Counting Factors with Grade 7/8s

One of the great parts of my job as a split classroom teacher and division consultant is that I get to spend time in classrooms from grades six to twelve. This means I often need to be in one head space to teach my own Grade 12s and then switch gears to act with younger mathematicians. It also means that the classroom experiences are sporadic and involve teachers working in several different places in several different curricula.

On this particular occasion, I was working with a 7/8 split class that had just finished a unit on perfect squares and divisibility rules, and we wanted an activity that could serve as a sort of review of divisibility rules but also reveal something cool about perfect squares. I thought about the locker problem, but it doesn’t require students to factor in order to see the pattern. Instead, I took some of the underlying mathematical principles (namely: that perfect squares have an odd number of factors) and wrapped it in a structure suited for a Friday afternoon.

The task:

While the students were at recess, the classroom teacher and I sectioned the board into 16 spaces. In each space we wrote, “1 Factor,” “2 Factors,” “3 Factors,” etc. This continued until there was a section for every number of factors from one to sixteen. Then we printed out a hundreds chart and put it in a dry erase sleeve. When the students came in, they sat in groups and we reviewed two types of factoring: listing prime factors and listing all factors. We made it clear that today were were focused on finding all factors. We then introduced the activity.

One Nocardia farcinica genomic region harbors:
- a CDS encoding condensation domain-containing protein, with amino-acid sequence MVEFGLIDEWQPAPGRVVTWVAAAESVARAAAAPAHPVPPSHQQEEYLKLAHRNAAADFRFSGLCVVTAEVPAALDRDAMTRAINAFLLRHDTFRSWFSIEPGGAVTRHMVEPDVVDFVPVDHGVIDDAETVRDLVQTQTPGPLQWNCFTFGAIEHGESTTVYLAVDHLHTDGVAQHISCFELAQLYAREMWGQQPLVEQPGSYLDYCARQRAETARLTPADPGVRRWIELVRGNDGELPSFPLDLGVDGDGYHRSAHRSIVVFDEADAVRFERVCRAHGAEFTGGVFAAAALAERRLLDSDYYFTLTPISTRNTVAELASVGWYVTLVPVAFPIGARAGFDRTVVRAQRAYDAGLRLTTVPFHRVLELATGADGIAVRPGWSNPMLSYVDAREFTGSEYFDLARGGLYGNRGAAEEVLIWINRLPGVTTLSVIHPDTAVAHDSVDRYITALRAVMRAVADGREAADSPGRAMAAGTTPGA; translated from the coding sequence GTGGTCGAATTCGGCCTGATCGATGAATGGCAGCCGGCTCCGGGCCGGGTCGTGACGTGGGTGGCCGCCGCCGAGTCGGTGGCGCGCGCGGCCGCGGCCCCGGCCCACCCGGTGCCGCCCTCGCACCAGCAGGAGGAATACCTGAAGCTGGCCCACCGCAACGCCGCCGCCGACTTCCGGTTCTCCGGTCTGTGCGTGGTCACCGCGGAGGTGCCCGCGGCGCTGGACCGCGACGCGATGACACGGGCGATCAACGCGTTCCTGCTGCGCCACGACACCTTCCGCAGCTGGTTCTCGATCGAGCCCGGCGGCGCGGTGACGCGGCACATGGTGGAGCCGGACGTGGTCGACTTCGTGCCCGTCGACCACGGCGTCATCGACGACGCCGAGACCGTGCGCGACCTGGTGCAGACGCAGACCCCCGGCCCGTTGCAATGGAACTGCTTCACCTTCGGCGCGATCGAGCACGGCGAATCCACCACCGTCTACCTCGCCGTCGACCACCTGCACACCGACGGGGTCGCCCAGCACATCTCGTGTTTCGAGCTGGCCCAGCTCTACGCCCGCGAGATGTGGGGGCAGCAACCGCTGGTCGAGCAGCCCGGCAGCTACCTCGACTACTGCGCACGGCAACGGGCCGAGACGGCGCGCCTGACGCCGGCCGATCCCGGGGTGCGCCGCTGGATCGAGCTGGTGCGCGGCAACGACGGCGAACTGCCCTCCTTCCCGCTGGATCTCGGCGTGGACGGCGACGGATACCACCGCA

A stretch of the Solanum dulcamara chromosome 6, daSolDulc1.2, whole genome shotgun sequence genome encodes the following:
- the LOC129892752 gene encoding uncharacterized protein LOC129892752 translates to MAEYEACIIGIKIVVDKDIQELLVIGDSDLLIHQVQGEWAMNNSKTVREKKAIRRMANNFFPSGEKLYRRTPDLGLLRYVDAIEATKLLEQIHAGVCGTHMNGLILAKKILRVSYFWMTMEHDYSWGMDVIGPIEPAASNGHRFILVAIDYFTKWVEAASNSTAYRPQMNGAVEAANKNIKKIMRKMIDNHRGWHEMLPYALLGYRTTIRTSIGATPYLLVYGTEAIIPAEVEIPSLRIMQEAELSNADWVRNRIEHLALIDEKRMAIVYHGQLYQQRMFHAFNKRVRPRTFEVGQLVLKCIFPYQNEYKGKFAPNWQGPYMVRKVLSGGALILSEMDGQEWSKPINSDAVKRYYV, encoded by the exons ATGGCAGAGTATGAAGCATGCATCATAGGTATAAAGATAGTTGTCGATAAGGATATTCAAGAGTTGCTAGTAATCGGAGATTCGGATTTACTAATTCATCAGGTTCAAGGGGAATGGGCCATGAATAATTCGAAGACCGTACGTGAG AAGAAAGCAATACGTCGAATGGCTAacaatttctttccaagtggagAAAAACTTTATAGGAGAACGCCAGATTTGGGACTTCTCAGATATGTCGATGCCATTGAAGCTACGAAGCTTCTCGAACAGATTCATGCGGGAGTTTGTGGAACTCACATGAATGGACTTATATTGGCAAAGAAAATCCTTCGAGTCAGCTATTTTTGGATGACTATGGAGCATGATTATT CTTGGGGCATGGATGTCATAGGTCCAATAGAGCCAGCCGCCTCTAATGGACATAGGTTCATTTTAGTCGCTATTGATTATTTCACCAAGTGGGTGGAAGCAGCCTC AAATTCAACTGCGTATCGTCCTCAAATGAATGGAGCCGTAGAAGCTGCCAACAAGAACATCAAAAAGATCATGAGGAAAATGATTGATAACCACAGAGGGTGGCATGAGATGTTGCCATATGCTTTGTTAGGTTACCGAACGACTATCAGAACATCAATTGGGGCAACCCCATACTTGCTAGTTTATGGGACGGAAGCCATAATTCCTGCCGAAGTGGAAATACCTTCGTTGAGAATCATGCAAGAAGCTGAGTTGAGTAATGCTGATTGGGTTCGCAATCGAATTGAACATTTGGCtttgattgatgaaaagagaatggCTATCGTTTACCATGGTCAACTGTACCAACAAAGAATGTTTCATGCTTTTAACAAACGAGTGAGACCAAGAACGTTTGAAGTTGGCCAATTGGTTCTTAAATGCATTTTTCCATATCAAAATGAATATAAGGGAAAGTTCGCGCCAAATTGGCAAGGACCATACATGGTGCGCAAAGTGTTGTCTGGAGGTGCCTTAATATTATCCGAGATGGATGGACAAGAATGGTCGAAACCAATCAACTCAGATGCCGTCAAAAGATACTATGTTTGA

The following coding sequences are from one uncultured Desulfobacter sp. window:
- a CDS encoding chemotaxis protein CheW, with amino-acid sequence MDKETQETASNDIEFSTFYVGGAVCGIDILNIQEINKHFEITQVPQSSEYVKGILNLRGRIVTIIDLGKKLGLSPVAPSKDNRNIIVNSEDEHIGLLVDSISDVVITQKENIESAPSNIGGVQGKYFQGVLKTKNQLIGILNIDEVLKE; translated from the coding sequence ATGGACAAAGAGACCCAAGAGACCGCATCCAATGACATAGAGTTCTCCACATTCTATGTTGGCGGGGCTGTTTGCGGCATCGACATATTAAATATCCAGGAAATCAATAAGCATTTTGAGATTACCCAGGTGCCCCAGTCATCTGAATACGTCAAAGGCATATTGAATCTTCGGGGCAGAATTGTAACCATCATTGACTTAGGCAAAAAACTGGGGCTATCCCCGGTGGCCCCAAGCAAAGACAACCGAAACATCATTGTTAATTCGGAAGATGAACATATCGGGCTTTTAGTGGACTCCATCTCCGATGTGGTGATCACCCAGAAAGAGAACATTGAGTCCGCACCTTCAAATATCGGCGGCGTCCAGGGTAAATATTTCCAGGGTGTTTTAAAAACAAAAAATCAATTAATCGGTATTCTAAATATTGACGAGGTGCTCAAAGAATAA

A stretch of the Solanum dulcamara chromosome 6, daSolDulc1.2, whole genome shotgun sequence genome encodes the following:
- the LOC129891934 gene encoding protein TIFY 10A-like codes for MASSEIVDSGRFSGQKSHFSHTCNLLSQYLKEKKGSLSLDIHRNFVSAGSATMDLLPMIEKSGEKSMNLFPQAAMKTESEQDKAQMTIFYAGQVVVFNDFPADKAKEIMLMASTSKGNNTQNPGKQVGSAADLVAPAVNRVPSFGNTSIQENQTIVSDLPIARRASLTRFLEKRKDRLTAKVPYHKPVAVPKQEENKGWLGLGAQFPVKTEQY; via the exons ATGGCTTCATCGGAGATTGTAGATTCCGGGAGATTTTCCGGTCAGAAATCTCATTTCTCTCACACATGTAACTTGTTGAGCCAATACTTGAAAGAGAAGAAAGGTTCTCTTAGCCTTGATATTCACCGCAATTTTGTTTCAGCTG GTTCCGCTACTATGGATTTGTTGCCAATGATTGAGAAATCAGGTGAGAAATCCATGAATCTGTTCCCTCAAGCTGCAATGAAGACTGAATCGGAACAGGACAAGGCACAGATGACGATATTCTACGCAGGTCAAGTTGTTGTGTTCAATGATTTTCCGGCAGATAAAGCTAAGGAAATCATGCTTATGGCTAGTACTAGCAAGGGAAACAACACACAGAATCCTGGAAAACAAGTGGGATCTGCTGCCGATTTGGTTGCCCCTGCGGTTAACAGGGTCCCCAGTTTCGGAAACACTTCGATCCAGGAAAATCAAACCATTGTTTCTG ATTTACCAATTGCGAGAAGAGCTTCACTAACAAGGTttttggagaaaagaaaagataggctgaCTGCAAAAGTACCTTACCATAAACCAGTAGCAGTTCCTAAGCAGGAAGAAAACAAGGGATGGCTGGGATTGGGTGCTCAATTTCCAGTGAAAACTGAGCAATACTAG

Each group was to nominate a reporter. Their job would be to get a number from me and then bring back to their group. The group was tasked with listing all the factors of the number and counting them up. When they were confident in their total, the reporter would then record the number in the appropriate section on the board and see me for another number. As an example, we counted the factors of 30: {1, 2, 3, 5, 6, 10, 15, 20} and placed the 30 in the section entitled “8 Factors“. 

The goal was to crowd source the work for the numbers 1-100. Every time a reporter asked for a new number, I would give them the next available on the hundreds chart and cross it off. The system worked really well! We took a break after the first fifty numbers and gave the students a chance to challenge any of the placements. We also strategically challenged perfect square numbers that were placed incorrectly. 

The fallout:

One student immediately worried that we might get a number with more than 16 factors. I told him that we would happily add a section on the board if that were to occur. Not long into the activity, I heard him comment to his group that there was no way that 16 factors would happen. It didn’t take long for learners to get the impression that factors are tough to come by.